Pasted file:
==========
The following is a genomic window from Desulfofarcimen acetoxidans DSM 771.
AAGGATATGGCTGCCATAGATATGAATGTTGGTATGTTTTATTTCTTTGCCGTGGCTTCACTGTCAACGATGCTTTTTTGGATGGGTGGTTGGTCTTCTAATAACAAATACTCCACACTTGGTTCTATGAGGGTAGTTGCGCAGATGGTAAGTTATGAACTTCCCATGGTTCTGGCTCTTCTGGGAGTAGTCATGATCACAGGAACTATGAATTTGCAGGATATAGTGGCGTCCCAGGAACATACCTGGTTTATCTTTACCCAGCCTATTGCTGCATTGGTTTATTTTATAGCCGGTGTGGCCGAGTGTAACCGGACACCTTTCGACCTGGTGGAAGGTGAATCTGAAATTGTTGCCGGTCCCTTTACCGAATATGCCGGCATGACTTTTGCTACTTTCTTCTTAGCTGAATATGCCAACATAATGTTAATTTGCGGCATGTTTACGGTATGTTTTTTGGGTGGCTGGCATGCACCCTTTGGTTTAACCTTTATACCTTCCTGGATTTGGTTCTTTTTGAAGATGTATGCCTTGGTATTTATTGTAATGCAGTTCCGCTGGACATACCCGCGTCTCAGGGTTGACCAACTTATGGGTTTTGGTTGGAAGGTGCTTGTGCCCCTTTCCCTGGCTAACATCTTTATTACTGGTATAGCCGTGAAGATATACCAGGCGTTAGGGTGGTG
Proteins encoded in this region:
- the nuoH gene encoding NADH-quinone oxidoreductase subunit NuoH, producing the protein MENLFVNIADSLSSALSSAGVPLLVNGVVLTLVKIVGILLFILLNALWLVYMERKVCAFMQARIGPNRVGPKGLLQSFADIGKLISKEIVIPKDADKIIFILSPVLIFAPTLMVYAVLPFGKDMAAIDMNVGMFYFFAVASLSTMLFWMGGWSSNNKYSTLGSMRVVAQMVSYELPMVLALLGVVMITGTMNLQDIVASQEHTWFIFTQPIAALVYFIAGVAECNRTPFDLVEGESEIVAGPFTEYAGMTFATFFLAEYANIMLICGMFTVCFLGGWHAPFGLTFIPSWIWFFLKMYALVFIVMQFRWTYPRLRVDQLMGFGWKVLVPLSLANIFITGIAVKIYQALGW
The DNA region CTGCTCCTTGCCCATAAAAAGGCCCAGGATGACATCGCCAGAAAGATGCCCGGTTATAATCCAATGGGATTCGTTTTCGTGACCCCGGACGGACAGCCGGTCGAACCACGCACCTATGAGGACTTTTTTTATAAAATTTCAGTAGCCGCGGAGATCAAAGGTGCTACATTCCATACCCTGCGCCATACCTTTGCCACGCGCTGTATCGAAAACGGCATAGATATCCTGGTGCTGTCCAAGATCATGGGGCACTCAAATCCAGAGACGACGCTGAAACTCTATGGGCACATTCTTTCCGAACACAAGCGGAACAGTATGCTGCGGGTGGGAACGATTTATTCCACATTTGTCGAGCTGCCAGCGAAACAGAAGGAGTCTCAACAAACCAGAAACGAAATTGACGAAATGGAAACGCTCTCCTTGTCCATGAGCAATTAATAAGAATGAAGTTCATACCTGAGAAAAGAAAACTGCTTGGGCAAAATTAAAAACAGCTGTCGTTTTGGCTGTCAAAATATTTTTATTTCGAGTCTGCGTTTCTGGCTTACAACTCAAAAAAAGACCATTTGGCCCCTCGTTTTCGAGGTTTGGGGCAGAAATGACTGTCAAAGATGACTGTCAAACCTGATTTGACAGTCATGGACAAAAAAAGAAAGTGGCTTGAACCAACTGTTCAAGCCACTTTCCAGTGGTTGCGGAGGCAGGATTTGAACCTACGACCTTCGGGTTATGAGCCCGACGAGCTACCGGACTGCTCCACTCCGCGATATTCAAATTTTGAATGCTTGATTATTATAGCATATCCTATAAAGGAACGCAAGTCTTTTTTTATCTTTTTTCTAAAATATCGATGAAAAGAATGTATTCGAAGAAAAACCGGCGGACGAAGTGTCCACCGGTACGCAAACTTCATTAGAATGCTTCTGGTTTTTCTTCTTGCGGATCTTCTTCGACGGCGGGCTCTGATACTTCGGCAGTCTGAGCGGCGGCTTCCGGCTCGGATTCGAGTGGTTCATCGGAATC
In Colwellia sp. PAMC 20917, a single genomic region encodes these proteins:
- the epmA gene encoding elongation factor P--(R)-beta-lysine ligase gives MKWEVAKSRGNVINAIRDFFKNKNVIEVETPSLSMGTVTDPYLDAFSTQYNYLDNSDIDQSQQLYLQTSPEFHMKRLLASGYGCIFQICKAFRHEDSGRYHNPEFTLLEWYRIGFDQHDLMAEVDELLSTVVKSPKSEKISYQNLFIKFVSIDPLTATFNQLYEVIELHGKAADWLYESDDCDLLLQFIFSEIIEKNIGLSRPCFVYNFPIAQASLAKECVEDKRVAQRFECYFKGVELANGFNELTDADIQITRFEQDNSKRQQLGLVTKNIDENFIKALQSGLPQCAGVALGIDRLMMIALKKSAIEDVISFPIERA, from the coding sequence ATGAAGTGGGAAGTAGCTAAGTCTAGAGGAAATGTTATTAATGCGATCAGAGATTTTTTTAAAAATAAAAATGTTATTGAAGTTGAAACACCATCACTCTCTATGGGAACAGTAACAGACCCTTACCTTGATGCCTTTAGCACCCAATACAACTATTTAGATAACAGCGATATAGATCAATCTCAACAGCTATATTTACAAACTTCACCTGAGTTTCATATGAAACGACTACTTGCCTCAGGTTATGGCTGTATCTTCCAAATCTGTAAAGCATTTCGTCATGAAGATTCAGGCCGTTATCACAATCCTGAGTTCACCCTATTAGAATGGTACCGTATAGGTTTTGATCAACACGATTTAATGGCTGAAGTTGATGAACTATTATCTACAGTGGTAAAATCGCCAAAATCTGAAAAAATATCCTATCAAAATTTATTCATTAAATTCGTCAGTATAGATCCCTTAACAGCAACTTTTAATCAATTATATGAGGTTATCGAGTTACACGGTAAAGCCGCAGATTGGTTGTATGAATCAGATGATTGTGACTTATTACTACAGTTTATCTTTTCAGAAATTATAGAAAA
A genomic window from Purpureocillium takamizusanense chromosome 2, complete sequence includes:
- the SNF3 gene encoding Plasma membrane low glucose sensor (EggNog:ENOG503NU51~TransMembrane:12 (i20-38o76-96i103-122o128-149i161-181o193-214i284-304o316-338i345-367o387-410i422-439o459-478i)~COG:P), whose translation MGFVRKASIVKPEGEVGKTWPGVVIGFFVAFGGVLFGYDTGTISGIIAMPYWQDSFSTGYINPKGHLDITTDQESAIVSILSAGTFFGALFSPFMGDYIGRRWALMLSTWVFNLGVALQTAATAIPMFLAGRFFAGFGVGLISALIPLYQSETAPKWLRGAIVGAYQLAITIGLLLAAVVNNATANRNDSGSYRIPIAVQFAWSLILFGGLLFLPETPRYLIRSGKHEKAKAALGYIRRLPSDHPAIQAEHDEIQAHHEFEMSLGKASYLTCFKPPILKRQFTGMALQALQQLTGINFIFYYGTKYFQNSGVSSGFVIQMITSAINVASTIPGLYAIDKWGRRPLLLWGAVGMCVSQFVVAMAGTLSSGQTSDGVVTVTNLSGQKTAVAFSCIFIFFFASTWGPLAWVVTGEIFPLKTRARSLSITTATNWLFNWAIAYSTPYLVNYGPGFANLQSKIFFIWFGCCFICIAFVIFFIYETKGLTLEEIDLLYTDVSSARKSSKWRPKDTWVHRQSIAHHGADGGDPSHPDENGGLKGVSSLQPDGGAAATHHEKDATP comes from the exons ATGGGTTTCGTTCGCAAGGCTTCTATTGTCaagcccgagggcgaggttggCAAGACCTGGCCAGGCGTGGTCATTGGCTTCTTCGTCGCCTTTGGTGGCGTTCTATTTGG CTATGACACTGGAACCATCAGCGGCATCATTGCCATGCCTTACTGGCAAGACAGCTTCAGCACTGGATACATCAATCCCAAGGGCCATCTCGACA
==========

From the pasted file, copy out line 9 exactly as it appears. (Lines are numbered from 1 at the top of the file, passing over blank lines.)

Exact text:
- the SNF3 gene encoding Plasma membrane low glucose sensor (EggNog:ENOG503NU51~TransMembrane:12 (i20-38o76-96i103-122o128-149i161-181o193-214i284-304o316-338i345-367o387-410i422-439o459-478i)~COG:P), whose translation MGFVRKASIVKPEGEVGKTWPGVVIGFFVAFGGVLFGYDTGTISGIIAMPYWQDSFSTGYINPKGHLDITTDQESAIVSILSAGTFFGALFSPFMGDYIGRRWALMLSTWVFNLGVALQTAATAIPMFLAGRFFAGFGVGLISALIPLYQSETAPKWLRGAIVGAYQLAITIGLLLAAVVNNATANRNDSGSYRIPIAVQFAWSLILFGGLLFLPETPRYLIRSGKHEKAKAALGYIRRLPSDHPAIQAEHDEIQAHHEFEMSLGKASYLTCFKPPILKRQFTGMALQALQQLTGINFIFYYGTKYFQNSGVSSGFVIQMITSAINVASTIPGLYAIDKWGRRPLLLWGAVGMCVSQFVVAMAGTLSSGQTSDGVVTVTNLSGQKTAVAFSCIFIFFFASTWGPLAWVVTGEIFPLKTRARSLSITTATNWLFNWAIAYSTPYLVNYGPGFANLQSKIFFIWFGCCFICIAFVIFFIYETKGLTLEEIDLLYTDVSSARKSSKWRPKDTWVHRQSIAHHGADGGDPSHPDENGGLKGVSSLQPDGGAAATHHEKDATP comes from the exons ATGGGTTTCGTTCGCAAGGCTTCTATTGTCaagcccgagggcgaggttggCAAGACCTGGCCAGGCGTGGTCATTGGCTTCTTCGTCGCCTTTGGTGGCGTTCTATTTGG CTATGACACTGGAACCATCAGCGGCATCATTGCCATGCCTTACTGGCAAGACAGCTTCAGCACTGGATACATCAATCCCAAGGGCCATCTCGACA